Pillow City Rev
- Nov 15, 2021
- 50d 16h 9m
How Do Early Life Stress and Current Life Stress Influence Adolescents’ Physical Growth?April 17, 2020
By Danruo Zhong
A previous study (Reid et al., 2017) from our group found that children who spent their early life in institutional care (e.g., orphanages) have a higher risk of growth stunting at the time of adoption. But the good news is that once they were placed with warm and well-resourced families, most children rapidly caught up to normal height and weight, although they remained shorter and thinner than children born and reared in Minnesota for at least several years after adoption.
Puberty, however, brings another rapid period of growth. In an early study of children adopted from Romania into England, at puberty previously institutionalized youth grew less than other youth and thus ended up even shorter relative to others by the end of the pubertal growth spurt.
We wondered whether this would be true of children adopted from less dire circumstances than those children who first came out of Romanian institutions in the 1990s. Stress slows growth quite literally. Stress hormones reduce the production and power of the growth hormone system. This is probably because when you are experiencing stress and threat it is not the time to put energy into growth. Thus we wondered whether youth who were experiencing more stress might show less of a pubertal growth spurt.
Figure 1. There are no differences in linear growth, even though previously institutionalized (PI) children started the study shorter in stature, they were growing at the same rate as the non-adopted group.
To answer these questions, we examined data from a study we conducted on puberty and its relations to children’s functioning. In this study, we had children who were 7 to 14 years at the beginning of the study and then we assessed them at yearly intervals for several years. Each time we saw them we assessed their pubertal development and their height, weight and weight-for-height or body mass index (BMI). Roughly half of the children had been adopted internationally from institutional care and half were born and raised in their birth families here in Minnesota. We did not find any group differences in linear (height) growth, as seen in Figure 1. Previously institutionalized (PI) youth were shorter at the beginning of the study and they remained shorter but growing at the same rate as comparison non-adopted (NA) youth. Stress was not related to linear growth for either group.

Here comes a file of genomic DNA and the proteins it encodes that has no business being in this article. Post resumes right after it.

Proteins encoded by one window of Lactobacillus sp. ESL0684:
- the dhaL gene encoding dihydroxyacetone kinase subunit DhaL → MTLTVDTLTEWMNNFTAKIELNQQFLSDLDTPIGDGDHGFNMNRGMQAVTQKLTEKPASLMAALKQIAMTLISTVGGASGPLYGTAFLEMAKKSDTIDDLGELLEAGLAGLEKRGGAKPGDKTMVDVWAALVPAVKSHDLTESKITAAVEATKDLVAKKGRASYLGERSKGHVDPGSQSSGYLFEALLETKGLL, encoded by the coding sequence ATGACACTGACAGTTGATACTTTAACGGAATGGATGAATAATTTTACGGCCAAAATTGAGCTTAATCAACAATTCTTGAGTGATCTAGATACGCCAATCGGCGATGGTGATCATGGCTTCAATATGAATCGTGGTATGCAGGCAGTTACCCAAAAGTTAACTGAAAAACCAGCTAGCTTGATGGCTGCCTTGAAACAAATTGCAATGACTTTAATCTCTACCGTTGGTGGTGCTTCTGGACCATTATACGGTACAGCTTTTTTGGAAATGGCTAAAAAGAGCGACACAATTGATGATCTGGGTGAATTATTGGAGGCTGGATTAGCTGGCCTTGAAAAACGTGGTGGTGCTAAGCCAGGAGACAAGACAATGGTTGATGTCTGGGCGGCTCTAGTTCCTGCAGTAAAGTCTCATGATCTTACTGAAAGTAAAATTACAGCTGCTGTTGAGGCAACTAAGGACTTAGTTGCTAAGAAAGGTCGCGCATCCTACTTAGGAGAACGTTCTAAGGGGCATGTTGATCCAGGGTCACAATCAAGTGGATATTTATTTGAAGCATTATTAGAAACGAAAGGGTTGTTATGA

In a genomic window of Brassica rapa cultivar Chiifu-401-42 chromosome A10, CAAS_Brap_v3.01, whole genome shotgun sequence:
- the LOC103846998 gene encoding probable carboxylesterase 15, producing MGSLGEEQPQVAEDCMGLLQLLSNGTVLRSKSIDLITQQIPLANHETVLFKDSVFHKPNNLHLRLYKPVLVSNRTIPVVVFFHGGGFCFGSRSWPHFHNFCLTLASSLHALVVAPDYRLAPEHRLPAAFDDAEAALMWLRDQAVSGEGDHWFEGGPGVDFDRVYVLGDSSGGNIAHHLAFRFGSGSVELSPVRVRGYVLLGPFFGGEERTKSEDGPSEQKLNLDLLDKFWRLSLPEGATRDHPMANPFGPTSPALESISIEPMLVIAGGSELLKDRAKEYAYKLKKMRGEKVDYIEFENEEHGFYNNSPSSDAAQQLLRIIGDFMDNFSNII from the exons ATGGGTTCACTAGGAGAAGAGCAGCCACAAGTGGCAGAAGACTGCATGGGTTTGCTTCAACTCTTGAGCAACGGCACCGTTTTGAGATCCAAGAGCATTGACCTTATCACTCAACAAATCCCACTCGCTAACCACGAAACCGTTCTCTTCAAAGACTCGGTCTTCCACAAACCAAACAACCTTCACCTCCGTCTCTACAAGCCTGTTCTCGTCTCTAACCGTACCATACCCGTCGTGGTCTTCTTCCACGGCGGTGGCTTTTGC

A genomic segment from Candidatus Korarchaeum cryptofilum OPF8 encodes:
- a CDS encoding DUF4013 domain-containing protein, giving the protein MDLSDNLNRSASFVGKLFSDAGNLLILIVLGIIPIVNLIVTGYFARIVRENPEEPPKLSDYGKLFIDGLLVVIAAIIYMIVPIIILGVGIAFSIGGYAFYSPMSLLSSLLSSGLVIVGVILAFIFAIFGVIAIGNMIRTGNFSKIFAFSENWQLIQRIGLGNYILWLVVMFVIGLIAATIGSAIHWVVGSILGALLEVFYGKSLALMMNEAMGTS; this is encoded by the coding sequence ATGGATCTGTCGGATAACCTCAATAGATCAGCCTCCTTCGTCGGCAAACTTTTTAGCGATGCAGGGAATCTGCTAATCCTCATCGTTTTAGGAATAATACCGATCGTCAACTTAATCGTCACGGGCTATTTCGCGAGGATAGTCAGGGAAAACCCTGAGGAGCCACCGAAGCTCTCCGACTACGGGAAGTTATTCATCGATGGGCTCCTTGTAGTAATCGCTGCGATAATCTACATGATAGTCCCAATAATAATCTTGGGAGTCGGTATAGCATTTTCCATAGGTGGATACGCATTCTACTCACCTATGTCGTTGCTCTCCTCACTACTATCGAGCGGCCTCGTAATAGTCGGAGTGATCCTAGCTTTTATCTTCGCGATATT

Figure 2. BMI differences between previously institutionalized and non-adopted youth during pubertal development.
All of the statistically significant differences were in BMI. At visit one, the previously institutionalized (PI) youth were thinner than the comparison non-adopted (NA) youth (see Figure 2), but over this pubertal period their BMIs increased more rapidly. By the third visit, two years after, there was no significant difference between the groups. What this may mean is that if this continues into adulthood, a history of early institutional care may put the person at risk for being overweight. To know this, though, we will need to conduct a study of adults who were adopted from institutional care as infants and young children.
As for stress during the pubertal period, here we found that it was associated with more rapid increases in BMI for both groups of youth. This last finding is rather striking because, for the most part, the youth in this study were not experiencing high levels of stress. Yet even in this range, stress was associated with increasing BMI.